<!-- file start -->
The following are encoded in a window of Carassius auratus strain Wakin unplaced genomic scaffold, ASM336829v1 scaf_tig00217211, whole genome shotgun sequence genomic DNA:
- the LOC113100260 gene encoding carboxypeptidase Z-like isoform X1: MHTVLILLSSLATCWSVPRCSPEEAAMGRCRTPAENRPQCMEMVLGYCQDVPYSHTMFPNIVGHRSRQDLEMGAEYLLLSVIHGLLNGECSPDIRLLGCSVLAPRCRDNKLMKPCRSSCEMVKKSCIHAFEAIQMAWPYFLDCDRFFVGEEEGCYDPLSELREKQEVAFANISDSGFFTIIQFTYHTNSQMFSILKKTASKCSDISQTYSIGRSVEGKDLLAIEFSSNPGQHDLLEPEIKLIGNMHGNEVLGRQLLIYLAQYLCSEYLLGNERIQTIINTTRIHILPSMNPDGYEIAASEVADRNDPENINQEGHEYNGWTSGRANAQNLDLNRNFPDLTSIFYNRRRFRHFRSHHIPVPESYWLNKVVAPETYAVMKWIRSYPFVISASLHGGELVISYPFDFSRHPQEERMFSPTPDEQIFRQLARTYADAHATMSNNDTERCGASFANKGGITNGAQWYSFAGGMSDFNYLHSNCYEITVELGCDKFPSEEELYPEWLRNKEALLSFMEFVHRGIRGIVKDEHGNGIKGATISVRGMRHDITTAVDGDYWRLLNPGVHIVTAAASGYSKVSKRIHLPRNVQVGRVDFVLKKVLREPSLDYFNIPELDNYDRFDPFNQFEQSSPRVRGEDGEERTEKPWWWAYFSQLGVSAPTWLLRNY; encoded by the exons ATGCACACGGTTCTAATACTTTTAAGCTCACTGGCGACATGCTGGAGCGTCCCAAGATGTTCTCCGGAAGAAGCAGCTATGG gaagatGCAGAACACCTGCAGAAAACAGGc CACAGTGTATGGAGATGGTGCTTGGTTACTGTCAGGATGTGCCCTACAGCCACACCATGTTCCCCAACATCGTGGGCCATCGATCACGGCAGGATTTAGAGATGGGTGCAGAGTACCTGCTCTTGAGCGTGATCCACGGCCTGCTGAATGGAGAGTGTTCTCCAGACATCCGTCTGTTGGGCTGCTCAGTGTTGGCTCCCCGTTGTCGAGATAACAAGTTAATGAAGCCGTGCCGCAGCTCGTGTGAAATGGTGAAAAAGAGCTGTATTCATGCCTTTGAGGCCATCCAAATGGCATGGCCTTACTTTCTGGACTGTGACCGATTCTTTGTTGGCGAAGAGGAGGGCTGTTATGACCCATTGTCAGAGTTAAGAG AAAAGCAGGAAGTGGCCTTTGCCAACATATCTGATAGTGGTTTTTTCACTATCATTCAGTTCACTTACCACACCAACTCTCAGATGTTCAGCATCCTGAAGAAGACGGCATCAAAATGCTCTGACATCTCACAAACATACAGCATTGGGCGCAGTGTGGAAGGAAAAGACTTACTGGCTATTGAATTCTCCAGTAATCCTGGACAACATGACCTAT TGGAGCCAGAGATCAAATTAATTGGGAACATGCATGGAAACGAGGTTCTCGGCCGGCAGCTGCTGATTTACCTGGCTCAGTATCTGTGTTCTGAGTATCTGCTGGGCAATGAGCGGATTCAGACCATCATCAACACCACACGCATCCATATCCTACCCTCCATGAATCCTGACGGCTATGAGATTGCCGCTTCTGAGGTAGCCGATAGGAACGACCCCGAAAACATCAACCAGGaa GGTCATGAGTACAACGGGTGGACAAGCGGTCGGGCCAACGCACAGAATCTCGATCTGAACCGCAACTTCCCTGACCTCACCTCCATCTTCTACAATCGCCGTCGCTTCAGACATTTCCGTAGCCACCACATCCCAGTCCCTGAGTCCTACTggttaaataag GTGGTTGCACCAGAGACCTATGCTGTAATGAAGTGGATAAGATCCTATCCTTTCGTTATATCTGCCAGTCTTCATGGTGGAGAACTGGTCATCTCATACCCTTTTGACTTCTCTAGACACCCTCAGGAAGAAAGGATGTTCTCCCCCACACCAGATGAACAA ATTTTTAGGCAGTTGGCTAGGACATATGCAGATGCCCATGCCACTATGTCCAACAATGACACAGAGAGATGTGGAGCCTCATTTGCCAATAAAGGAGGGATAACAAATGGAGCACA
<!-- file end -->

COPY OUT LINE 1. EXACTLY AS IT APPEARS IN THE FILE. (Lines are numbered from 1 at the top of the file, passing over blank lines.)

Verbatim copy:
The following are encoded in a window of Carassius auratus strain Wakin unplaced genomic scaffold, ASM336829v1 scaf_tig00217211, whole genome shotgun sequence genomic DNA: